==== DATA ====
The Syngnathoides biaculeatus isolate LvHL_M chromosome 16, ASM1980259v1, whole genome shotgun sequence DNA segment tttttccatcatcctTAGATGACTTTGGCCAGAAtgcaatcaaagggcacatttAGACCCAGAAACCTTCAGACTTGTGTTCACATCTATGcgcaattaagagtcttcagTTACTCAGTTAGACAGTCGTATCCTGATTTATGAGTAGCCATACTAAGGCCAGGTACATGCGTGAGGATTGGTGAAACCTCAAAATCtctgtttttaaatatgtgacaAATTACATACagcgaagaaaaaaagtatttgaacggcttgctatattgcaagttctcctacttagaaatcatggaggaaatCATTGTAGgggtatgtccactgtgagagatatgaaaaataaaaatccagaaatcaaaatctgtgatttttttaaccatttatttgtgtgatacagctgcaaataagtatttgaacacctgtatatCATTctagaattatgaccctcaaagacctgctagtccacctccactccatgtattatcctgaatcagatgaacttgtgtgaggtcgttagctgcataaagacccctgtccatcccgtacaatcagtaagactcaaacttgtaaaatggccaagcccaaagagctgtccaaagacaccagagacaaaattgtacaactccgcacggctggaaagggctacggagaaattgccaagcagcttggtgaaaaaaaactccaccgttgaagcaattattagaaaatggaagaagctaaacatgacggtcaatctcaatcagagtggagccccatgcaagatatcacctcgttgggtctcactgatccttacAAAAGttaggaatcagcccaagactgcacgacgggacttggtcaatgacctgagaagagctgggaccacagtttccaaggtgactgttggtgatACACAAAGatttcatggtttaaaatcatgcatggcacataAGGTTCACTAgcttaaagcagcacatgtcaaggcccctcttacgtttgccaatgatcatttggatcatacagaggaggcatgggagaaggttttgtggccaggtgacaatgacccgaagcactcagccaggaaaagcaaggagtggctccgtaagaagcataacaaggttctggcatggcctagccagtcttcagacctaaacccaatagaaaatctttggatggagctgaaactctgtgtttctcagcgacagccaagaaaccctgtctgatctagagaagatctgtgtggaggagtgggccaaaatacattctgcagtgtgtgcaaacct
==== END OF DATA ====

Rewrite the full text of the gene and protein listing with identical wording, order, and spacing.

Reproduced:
The Syngnathoides biaculeatus isolate LvHL_M chromosome 16, ASM1980259v1, whole genome shotgun sequence DNA segment tttttccatcatcctTAGATGACTTTGGCCAGAAtgcaatcaaagggcacatttAGACCCAGAAACCTTCAGACTTGTGTTCACATCTATGcgcaattaagagtcttcagTTACTCAGTTAGACAGTCGTATCCTGATTTATGAGTAGCCATACTAAGGCCAGGTACATGCGTGAGGATTGGTGAAACCTCAAAATCtctgtttttaaatatgtgacaAATTACATACagcgaagaaaaaaagtatttgaacggcttgctatattgcaagttctcctacttagaaatcatggaggaaatCATTGTAGgggtatgtccactgtgagagatatgaaaaataaaaatccagaaatcaaaatctgtgatttttttaaccatttatttgtgtgatacagctgcaaataagtatttgaacacctgtatatCATTctagaattatgaccctcaaagacctgctagtccacctccactccatgtattatcctgaatcagatgaacttgtgtgaggtcgttagctgcataaagacccctgtccatcccgtacaatcagtaagactcaaacttgtaaaatggccaagcccaaagagctgtccaaagacaccagagacaaaattgtacaactccgcacggctggaaagggctacggagaaattgccaagcagcttggtgaaaaaaaactccaccgttgaagcaattattagaaaatggaagaagctaaacatgacggtcaatctcaatcagagtggagccccatgcaagatatcacctcgttgggtctcactgatccttacAAAAGttaggaatcagcccaagactgcacgacgggacttggtcaatgacctgagaagagctgggaccacagtttccaaggtgactgttggtgatACACAAAGatttcatggtttaaaatcatgcatggcacataAGGTTCACTAgcttaaagcagcacatgtcaaggcccctcttacgtttgccaatgatcatttggatcatacagaggaggcatgggagaaggttttgtggccaggtgacaatgacccgaagcactcagccaggaaaagcaaggagtggctccgtaagaagcataacaaggttctggcatggcctagccagtcttcagacctaaacccaatagaaaatctttggatggagctgaaactctgtgtttctcagcgacagccaagaaaccctgtctgatctagagaagatctgtgtggaggagtgggccaaaatacattctgcagtgtgtgcaaacct